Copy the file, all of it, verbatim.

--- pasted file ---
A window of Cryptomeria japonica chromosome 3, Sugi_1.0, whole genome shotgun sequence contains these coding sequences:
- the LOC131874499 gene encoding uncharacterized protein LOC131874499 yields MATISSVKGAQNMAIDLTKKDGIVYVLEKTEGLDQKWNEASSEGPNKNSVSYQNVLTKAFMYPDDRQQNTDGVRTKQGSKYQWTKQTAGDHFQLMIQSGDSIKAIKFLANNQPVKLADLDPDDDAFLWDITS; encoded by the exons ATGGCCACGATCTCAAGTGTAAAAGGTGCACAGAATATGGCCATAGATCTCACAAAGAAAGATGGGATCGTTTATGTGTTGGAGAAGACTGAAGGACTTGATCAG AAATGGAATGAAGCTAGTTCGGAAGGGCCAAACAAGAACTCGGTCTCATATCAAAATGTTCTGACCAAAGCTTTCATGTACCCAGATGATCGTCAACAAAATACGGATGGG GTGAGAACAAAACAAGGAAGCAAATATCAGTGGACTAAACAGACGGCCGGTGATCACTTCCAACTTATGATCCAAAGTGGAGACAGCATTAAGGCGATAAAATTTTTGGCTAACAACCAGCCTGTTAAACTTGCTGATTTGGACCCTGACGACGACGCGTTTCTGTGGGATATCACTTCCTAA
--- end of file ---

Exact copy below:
A window of Cryptomeria japonica chromosome 3, Sugi_1.0, whole genome shotgun sequence contains these coding sequences:
- the LOC131874499 gene encoding uncharacterized protein LOC131874499 yields MATISSVKGAQNMAIDLTKKDGIVYVLEKTEGLDQKWNEASSEGPNKNSVSYQNVLTKAFMYPDDRQQNTDGVRTKQGSKYQWTKQTAGDHFQLMIQSGDSIKAIKFLANNQPVKLADLDPDDDAFLWDITS; encoded by the exons ATGGCCACGATCTCAAGTGTAAAAGGTGCACAGAATATGGCCATAGATCTCACAAAGAAAGATGGGATCGTTTATGTGTTGGAGAAGACTGAAGGACTTGATCAG AAATGGAATGAAGCTAGTTCGGAAGGGCCAAACAAGAACTCGGTCTCATATCAAAATGTTCTGACCAAAGCTTTCATGTACCCAGATGATCGTCAACAAAATACGGATGGG GTGAGAACAAAACAAGGAAGCAAATATCAGTGGACTAAACAGACGGCCGGTGATCACTTCCAACTTATGATCCAAAGTGGAGACAGCATTAAGGCGATAAAATTTTTGGCTAACAACCAGCCTGTTAAACTTGCTGATTTGGACCCTGACGACGACGCGTTTCTGTGGGATATCACTTCCTAA